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STEM Tuesday
  • STEM Tuesday -- Digging Up History/Archeology-- Writing Tips & Resources
    STEM Tuesday — Digging Up History/Archeology– Writing Tips & Resources
    September 17, 2019 by
    Introduction (aka The Mike Hays “work-a-Jurassic Park-reference-in-any-chance-I-get” opening paragraph.) There’s some really cool experimental technology in the first part of Jurassic Park (I know, I know! There’s cool theoretical technology all over Jurassic Park but bear with me.). Take the Thumper, computer-assisted sonic tomography (CAST), technology, for example. The Thumper fires a lead slug into the ground creating waves which are analyzed by a computer to give an image. Dr. Alan Grant distrusts the technology but when the computer transforms the wave echo to yellow contour lines in the shape of a perfect juvenile velociraptor skeleton on the screen, he realizes technology might not be all bad.  All the Lovely Facts (aren’t always so lovely) I’m a fact nerd. One of the reasons I enjoy writing is the process of research and the collection of interesting facts on a particular subject. In some ways, my facts nerdom is a blessing. In other ways, it’s a curse.  Why? Crafting a STEM...
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  • STEM Tuesday -- Digging Up History/Archeology-- In The Classroom
    STEM Tuesday — Digging Up History/Archeology– In The Classroom
    September 10, 2019 by
    I love both science and history, so I was really excited to read books on this month’s list. I confess to being a bit grossed out by some of the mummies, but these books didn’t disappoint. I saw many different aspects of the field of archaeology and learned a lot about the societies and people the archaeologists studied. Mummies Exposed! by Kerrie Logan Hollihan This book covers many different types of mummies. While many were purposeful, some were accidental. Through the examples, we learn about the science behind the creation of mummies. Analysis of the Items buried with the mummies gave clues to the type of people they had been and how they spent their time when they were alive.       The Whydah by Martin W. Sandler The search for the pirate ship Whydah required the study of historical maps and records. These records, along with the artifacts...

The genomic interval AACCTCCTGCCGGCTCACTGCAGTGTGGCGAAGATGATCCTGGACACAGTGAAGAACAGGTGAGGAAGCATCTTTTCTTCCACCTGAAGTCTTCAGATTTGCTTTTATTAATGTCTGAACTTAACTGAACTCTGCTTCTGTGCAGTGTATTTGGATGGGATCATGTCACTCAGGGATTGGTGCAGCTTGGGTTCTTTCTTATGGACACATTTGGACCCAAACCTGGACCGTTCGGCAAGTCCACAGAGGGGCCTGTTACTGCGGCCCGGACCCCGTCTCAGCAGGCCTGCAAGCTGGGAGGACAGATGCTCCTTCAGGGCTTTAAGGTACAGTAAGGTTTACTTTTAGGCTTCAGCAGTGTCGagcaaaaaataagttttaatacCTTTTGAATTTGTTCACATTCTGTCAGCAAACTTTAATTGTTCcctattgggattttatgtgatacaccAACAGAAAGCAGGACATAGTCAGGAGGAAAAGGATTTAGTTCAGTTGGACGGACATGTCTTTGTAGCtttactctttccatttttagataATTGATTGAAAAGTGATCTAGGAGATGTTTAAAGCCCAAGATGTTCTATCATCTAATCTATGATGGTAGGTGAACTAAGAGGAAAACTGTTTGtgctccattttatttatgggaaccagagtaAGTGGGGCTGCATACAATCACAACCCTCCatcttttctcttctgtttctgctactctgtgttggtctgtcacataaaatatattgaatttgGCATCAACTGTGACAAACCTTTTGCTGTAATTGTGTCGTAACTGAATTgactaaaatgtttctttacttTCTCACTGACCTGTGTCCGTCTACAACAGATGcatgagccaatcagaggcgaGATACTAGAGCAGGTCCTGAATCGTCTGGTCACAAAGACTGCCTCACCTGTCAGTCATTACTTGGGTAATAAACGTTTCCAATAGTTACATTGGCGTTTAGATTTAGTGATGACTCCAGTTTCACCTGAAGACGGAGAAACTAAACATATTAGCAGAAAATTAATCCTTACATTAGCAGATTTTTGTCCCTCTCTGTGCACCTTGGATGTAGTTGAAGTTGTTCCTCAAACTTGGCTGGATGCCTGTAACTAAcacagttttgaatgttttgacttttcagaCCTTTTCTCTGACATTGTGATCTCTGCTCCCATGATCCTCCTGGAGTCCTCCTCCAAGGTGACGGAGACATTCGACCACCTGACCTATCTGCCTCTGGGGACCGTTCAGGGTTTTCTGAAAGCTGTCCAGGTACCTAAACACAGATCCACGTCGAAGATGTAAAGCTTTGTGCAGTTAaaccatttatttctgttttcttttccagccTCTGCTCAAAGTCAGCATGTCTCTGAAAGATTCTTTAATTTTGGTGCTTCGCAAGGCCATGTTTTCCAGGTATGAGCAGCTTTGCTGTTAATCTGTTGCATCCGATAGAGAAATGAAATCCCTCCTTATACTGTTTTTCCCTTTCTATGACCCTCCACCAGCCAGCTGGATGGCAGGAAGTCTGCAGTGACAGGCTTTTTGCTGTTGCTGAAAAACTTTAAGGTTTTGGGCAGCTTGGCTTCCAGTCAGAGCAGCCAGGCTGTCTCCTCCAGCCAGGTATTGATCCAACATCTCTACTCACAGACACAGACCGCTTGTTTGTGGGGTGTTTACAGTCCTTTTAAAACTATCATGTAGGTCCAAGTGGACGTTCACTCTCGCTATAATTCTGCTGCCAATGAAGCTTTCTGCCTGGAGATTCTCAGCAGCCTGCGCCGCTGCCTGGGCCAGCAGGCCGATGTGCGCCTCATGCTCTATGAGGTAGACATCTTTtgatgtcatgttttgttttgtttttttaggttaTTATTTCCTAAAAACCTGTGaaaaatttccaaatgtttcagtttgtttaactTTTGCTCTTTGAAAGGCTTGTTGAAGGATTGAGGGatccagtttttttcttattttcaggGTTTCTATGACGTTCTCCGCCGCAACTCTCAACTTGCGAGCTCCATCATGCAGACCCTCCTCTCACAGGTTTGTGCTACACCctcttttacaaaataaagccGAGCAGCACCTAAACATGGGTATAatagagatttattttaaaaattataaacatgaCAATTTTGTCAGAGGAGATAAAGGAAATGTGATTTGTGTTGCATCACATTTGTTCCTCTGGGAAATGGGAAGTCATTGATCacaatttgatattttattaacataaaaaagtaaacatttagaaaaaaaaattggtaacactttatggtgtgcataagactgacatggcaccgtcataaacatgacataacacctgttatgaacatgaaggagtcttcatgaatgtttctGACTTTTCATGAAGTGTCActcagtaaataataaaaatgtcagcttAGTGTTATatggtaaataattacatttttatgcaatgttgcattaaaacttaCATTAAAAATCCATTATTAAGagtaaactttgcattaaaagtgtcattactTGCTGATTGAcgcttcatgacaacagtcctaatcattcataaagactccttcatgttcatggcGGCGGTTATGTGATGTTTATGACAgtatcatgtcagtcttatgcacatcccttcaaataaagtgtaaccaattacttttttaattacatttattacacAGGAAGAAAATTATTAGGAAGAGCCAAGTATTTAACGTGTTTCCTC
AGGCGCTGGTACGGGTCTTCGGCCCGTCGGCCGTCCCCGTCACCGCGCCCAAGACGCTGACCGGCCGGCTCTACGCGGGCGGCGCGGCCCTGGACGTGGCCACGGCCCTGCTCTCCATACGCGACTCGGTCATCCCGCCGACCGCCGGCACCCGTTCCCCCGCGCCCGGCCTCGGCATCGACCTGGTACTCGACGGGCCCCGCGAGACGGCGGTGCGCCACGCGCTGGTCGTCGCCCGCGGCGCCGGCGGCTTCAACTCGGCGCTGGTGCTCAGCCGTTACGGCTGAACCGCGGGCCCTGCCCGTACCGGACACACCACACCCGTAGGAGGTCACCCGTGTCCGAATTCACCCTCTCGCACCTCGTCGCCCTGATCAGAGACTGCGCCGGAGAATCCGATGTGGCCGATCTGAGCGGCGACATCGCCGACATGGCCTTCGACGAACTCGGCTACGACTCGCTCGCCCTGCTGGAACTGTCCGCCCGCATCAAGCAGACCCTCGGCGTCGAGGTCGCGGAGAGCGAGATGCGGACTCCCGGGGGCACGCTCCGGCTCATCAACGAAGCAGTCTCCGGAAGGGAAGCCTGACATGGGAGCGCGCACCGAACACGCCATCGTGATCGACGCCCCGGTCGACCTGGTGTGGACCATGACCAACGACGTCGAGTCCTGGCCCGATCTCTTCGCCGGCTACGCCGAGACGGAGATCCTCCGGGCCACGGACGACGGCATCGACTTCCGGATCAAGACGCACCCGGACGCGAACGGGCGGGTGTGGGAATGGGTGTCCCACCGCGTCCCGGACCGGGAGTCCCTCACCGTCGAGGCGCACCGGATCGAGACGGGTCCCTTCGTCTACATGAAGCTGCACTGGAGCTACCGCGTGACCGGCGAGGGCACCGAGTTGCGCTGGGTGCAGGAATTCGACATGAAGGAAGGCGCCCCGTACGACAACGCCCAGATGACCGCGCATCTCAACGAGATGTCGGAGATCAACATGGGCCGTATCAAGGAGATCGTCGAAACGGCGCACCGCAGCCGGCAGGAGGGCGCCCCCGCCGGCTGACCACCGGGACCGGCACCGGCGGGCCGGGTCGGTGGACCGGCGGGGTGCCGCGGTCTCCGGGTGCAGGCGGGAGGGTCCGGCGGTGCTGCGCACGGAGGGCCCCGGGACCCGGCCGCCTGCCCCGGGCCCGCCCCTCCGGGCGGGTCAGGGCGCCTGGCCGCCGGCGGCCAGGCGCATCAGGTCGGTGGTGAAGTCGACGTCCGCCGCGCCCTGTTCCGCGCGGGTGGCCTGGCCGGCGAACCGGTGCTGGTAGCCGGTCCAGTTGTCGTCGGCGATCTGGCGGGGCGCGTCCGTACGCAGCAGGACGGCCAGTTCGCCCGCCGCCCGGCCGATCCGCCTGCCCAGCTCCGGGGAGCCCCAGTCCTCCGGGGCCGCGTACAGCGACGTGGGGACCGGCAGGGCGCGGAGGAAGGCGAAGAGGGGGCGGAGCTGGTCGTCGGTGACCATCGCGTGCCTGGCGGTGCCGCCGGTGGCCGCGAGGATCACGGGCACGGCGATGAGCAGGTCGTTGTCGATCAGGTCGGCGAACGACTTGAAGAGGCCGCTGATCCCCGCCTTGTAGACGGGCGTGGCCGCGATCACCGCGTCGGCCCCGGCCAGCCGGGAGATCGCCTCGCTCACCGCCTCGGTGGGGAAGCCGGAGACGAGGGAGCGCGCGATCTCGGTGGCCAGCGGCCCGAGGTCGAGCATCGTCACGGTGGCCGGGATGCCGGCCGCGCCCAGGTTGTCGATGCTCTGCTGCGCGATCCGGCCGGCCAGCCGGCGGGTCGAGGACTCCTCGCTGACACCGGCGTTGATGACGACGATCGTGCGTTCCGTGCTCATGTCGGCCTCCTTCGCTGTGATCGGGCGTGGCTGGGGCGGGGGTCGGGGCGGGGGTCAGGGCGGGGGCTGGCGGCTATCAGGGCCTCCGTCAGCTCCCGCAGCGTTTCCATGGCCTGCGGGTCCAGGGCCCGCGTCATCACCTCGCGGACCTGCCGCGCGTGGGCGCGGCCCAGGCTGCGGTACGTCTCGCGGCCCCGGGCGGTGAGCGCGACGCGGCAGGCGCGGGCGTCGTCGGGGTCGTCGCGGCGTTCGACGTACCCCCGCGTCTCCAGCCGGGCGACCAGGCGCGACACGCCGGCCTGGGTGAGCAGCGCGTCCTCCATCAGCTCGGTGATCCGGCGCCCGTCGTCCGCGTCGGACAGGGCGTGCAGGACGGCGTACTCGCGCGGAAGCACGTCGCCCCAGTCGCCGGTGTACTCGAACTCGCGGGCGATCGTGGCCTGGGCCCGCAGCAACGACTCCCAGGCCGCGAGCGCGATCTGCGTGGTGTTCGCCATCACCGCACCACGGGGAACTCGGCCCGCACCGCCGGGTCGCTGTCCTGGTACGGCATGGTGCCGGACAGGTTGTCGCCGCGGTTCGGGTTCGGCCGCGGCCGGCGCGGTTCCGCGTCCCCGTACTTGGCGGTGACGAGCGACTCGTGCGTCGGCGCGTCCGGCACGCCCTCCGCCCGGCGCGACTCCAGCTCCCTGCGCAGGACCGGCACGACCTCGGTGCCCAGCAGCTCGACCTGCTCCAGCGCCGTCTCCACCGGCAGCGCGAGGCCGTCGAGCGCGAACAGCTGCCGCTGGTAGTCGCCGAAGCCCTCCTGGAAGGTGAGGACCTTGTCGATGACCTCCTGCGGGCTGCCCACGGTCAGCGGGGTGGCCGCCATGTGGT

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  • STEM Tuesday-- Digging Up History/Archeology -- Book List
    STEM Tuesday– Digging Up History/Archeology — Book List
    September 3, 2019 by
      This month we dig into the science of archaeology. By getting down and dirty, these scientists discover long forgotten civilizations, locate sunken ships, and solve puzzles. These books introduce readers to archaeologists and their findings and highlight how improvements in technology help make these discoveries possible. Digging into Archaeology   Archaeological Discoveries of Ancient America by Frank Joseph One way to understand the history of America is through examination of artifacts archaeologists uncover. This book examines the use of DNA and carbon dating to explain out of place artifacts (Viking ruins), debunk frauds, confirm lost cities, and explore the truth of our past.   Archaeology: Excavating our Past edited by Heather Moore Niver An in-depth examination of the field of archaeology. Discusses the types, training, techniques, history, and recent discoveries. It includes sidebars of important archaeologists and their finds.     Mummies Exposed! by Kerrie Logan Hollihan New technologies,...
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  • Announcing STEM Tuesday's Annual CoSTEM Contest!!